January 2015 marks the 30th anniversary of the Polish Music Center at USC—a library and outreach center established for the promotion of Polish music and culture that has no equal anywhere in the world. The PMC was founded in January 1985 by retired music educator and a USC alumna Wanda Wilk (1921-2009), who had discovered that the USC libraries held precious little material on Polish music. Wanda Wilk resolved to organize an institution focused solely on Polish music, with the goal of supporting and propagating scholarly endeavors on the subject, as well as popularizing the repertoire amongst audiences and performers, especially those for whom Polish Music was unfamiliar. With her unbridled enthusiasm, unparalleled generosity and a singular focus on her mission, Wanda led the Center for the first ten years of its operations. She organized many concerts and lectures, solicited leading Polish composers to donate to the Center’s incomparable Manuscript Collection, and began partnerships with various publishers in Poland, who sent books, recordings and music scores to the PMC library.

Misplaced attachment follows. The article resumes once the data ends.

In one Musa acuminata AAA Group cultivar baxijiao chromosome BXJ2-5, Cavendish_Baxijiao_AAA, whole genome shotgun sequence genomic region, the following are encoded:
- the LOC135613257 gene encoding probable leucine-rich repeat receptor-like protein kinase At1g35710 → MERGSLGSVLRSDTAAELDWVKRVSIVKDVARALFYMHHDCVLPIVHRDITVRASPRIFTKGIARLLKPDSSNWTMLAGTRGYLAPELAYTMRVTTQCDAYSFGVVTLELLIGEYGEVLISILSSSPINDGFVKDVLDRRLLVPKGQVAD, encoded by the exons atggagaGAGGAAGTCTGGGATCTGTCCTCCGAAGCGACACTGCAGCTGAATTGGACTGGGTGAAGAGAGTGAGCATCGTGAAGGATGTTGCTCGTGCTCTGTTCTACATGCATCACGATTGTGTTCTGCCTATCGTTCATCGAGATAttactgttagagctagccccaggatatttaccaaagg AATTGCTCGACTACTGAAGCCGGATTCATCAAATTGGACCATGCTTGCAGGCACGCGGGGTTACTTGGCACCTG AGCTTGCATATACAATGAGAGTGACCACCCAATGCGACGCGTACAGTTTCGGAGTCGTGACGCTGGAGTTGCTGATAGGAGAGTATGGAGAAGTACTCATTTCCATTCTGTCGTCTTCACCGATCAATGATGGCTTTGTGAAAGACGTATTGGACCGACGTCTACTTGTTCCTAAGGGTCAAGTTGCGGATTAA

Starting in a small basement room next to the Music Library, over the next few years the Center gradually moved across the USC campus to slightly larger headquarters in the University Church basement, then to the second floor of the same building. In the meantime, on Wanda’s urging, such musical icons as Witold Lutosławski, Henryk Mikołaj Górecki and Stanisław Skrowaczewski accepted invitations for a residency on the USC campus. Visits by such great musicians were milestones not only for the PMC, but also for the Thornton School of Music under whose wings the Center operates, for the entire University of Southern California community, and for Los Angeles classical music scene as a whole. After a decade at the helm of the Polish Music Center, Wanda reluctantly decided to retire and a new director, noted musicologist Dr. Maja Harley-Trochimczyk, took over the Center’s reins in 1996. Many more distinguished concerts and conferences followed, and the tradition of Paderewski Lecture-Recitals began in the early 2000s with composers Zygmunt Krauze and Joanna Bruzdowicz initiating this prestigious series. Dr. Trochimczyk also continued and expanded the list of titles in the PMC’s Polish Music History books series that her predecessor had launched with volumes devoted to Karol Szymanowski and Grażyna Bacewicz. Under Dr. Trochimczyk’s editorship, books about Chopin, Karol Szymanowski’s vocal music, and a monograph on Józef Koffler were published.